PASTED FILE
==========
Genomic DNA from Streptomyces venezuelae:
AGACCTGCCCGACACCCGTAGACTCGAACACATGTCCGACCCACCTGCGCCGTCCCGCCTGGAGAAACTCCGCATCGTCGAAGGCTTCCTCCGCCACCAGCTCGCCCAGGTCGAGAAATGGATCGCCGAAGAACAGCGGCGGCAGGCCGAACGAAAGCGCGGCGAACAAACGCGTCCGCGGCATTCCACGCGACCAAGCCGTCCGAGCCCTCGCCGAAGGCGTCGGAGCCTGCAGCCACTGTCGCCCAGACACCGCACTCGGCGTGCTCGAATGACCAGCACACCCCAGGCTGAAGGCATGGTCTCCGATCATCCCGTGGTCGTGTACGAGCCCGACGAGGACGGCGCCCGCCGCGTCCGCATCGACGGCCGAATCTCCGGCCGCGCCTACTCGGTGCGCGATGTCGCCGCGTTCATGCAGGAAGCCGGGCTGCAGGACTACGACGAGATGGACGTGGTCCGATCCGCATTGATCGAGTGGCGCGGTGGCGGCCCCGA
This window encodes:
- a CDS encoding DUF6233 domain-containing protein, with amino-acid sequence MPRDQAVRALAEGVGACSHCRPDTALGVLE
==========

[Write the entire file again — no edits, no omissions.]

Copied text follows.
Genomic DNA from Streptomyces venezuelae:
AGACCTGCCCGACACCCGTAGACTCGAACACATGTCCGACCCACCTGCGCCGTCCCGCCTGGAGAAACTCCGCATCGTCGAAGGCTTCCTCCGCCACCAGCTCGCCCAGGTCGAGAAATGGATCGCCGAAGAACAGCGGCGGCAGGCCGAACGAAAGCGCGGCGAACAAACGCGTCCGCGGCATTCCACGCGACCAAGCCGTCCGAGCCCTCGCCGAAGGCGTCGGAGCCTGCAGCCACTGTCGCCCAGACACCGCACTCGGCGTGCTCGAATGACCAGCACACCCCAGGCTGAAGGCATGGTCTCCGATCATCCCGTGGTCGTGTACGAGCCCGACGAGGACGGCGCCCGCCGCGTCCGCATCGACGGCCGAATCTCCGGCCGCGCCTACTCGGTGCGCGATGTCGCCGCGTTCATGCAGGAAGCCGGGCTGCAGGACTACGACGAGATGGACGTGGTCCGATCCGCATTGATCGAGTGGCGCGGTGGCGGCCCCGA
This window encodes:
- a CDS encoding DUF6233 domain-containing protein, with amino-acid sequence MPRDQAVRALAEGVGACSHCRPDTALGVLE